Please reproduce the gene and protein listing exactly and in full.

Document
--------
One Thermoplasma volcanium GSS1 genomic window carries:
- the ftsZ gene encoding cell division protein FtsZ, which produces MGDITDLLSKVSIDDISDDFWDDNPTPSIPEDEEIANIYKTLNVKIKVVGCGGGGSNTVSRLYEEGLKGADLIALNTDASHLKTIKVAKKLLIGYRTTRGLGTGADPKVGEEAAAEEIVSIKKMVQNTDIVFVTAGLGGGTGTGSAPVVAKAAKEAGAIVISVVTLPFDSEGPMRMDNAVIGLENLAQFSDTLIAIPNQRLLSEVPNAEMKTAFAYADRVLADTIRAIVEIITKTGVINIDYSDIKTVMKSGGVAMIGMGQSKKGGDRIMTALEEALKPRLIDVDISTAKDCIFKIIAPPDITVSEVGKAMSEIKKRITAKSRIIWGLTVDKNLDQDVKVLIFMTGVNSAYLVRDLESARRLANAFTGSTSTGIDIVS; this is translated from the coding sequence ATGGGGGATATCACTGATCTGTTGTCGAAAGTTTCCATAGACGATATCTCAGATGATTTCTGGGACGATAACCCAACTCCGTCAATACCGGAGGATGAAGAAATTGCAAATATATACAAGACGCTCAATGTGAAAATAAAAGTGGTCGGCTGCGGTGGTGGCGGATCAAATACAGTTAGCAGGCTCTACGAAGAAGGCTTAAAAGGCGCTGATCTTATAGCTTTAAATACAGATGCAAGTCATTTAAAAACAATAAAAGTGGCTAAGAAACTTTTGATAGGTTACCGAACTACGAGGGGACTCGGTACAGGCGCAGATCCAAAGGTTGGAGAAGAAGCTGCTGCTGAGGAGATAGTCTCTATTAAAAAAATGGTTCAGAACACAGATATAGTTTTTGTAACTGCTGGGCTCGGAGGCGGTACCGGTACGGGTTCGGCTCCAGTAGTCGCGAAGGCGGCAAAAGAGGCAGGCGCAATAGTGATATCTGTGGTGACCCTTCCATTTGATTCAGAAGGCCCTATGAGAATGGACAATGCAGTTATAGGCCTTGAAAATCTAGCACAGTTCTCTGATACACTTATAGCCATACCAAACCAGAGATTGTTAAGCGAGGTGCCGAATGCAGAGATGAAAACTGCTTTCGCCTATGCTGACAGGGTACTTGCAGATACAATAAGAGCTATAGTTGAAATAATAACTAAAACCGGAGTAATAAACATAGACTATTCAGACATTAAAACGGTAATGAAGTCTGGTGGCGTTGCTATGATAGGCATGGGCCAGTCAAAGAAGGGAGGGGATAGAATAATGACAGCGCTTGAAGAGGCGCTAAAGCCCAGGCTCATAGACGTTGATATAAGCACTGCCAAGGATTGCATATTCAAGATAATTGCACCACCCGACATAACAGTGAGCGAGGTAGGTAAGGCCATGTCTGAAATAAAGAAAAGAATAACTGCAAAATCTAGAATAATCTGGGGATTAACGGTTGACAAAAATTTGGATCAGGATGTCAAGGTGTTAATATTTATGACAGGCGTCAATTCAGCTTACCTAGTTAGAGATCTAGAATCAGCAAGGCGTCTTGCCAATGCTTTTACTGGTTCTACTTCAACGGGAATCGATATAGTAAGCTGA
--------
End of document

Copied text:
One Thermoplasma volcanium GSS1 genomic window carries:
- the ftsZ gene encoding cell division protein FtsZ, which produces MGDITDLLSKVSIDDISDDFWDDNPTPSIPEDEEIANIYKTLNVKIKVVGCGGGGSNTVSRLYEEGLKGADLIALNTDASHLKTIKVAKKLLIGYRTTRGLGTGADPKVGEEAAAEEIVSIKKMVQNTDIVFVTAGLGGGTGTGSAPVVAKAAKEAGAIVISVVTLPFDSEGPMRMDNAVIGLENLAQFSDTLIAIPNQRLLSEVPNAEMKTAFAYADRVLADTIRAIVEIITKTGVINIDYSDIKTVMKSGGVAMIGMGQSKKGGDRIMTALEEALKPRLIDVDISTAKDCIFKIIAPPDITVSEVGKAMSEIKKRITAKSRIIWGLTVDKNLDQDVKVLIFMTGVNSAYLVRDLESARRLANAFTGSTSTGIDIVS; this is translated from the coding sequence ATGGGGGATATCACTGATCTGTTGTCGAAAGTTTCCATAGACGATATCTCAGATGATTTCTGGGACGATAACCCAACTCCGTCAATACCGGAGGATGAAGAAATTGCAAATATATACAAGACGCTCAATGTGAAAATAAAAGTGGTCGGCTGCGGTGGTGGCGGATCAAATACAGTTAGCAGGCTCTACGAAGAAGGCTTAAAAGGCGCTGATCTTATAGCTTTAAATACAGATGCAAGTCATTTAAAAACAATAAAAGTGGCTAAGAAACTTTTGATAGGTTACCGAACTACGAGGGGACTCGGTACAGGCGCAGATCCAAAGGTTGGAGAAGAAGCTGCTGCTGAGGAGATAGTCTCTATTAAAAAAATGGTTCAGAACACAGATATAGTTTTTGTAACTGCTGGGCTCGGAGGCGGTACCGGTACGGGTTCGGCTCCAGTAGTCGCGAAGGCGGCAAAAGAGGCAGGCGCAATAGTGATATCTGTGGTGACCCTTCCATTTGATTCAGAAGGCCCTATGAGAATGGACAATGCAGTTATAGGCCTTGAAAATCTAGCACAGTTCTCTGATACACTTATAGCCATACCAAACCAGAGATTGTTAAGCGAGGTGCCGAATGCAGAGATGAAAACTGCTTTCGCCTATGCTGACAGGGTACTTGCAGATACAATAAGAGCTATAGTTGAAATAATAACTAAAACCGGAGTAATAAACATAGACTATTCAGACATTAAAACGGTAATGAAGTCTGGTGGCGTTGCTATGATAGGCATGGGCCAGTCAAAGAAGGGAGGGGATAGAATAATGACAGCGCTTGAAGAGGCGCTAAAGCCCAGGCTCATAGACGTTGATATAAGCACTGCCAAGGATTGCATATTCAAGATAATTGCACCACCCGACATAACAGTGAGCGAGGTAGGTAAGGCCATGTCTGAAATAAAGAAAAGAATAACTGCAAAATCTAGAATAATCTGGGGATTAACGGTTGACAAAAATTTGGATCAGGATGTCAAGGTGTTAATATTTATGACAGGCGTCAATTCAGCTTACCTAGTTAGAGATCTAGAATCAGCAAGGCGTCTTGCCAATGCTTTTACTGGTTCTACTTCAACGGGAATCGATATAGTAAGCTGA